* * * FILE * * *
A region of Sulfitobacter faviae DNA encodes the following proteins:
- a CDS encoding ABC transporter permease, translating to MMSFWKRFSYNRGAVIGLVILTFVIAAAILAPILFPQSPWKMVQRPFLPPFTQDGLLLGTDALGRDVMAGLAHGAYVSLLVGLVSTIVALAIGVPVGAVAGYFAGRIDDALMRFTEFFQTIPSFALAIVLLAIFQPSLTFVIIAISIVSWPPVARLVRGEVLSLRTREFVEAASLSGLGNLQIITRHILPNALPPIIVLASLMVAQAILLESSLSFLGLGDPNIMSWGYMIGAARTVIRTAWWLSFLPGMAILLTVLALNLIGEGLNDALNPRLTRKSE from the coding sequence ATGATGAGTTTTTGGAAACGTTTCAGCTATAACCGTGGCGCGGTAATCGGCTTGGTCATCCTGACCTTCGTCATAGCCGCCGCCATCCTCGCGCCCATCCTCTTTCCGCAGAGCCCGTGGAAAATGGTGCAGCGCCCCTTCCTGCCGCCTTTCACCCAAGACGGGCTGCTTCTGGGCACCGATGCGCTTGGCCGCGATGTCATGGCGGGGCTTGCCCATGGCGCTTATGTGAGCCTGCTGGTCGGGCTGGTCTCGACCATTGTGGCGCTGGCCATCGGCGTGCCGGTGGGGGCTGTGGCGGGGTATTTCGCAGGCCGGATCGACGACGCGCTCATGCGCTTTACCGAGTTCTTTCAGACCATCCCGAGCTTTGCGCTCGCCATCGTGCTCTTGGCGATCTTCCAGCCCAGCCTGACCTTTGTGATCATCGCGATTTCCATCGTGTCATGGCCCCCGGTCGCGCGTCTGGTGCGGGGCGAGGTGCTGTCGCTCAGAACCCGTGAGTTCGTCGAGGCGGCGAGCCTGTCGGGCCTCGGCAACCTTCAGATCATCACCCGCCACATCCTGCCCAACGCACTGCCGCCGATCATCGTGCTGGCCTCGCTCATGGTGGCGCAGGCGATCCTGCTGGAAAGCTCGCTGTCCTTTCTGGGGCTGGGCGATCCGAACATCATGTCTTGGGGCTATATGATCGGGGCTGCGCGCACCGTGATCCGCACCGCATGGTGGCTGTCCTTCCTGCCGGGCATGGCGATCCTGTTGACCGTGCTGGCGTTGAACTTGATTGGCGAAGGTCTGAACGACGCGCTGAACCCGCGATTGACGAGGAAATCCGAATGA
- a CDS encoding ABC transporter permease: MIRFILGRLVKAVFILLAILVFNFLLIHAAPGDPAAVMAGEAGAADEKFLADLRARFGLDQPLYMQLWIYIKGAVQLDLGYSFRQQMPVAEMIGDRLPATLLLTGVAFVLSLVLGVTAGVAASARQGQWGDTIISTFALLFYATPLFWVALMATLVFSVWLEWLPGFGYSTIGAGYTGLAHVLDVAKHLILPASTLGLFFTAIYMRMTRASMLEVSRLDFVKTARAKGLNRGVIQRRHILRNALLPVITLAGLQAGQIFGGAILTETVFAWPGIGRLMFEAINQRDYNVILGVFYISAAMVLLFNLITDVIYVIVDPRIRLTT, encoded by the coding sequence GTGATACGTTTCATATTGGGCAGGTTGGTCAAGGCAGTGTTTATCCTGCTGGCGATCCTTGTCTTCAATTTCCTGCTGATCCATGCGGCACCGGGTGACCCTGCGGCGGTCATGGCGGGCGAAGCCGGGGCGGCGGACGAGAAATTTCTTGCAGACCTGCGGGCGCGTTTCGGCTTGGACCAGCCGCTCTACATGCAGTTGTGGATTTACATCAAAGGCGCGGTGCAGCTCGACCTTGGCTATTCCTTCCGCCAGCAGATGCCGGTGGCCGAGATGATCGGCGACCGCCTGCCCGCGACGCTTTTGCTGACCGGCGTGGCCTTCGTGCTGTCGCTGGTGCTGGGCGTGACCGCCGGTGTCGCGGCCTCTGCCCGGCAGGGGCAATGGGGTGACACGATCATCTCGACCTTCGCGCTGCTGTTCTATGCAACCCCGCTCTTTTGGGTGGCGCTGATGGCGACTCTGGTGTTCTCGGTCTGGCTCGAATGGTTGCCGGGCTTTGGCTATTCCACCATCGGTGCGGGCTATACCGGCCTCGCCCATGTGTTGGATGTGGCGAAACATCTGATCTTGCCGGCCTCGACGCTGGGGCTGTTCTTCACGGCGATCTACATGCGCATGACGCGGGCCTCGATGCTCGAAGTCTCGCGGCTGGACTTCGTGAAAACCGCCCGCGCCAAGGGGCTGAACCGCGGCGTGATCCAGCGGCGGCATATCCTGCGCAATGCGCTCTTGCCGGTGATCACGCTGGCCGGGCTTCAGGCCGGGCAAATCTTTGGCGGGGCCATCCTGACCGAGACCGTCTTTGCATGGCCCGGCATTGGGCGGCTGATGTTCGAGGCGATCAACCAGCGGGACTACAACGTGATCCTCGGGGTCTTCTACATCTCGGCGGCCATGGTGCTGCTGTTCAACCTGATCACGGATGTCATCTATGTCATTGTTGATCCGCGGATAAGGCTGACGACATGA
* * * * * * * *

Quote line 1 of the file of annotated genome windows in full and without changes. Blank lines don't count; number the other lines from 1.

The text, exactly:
A region of Sulfitobacter faviae DNA encodes the following proteins: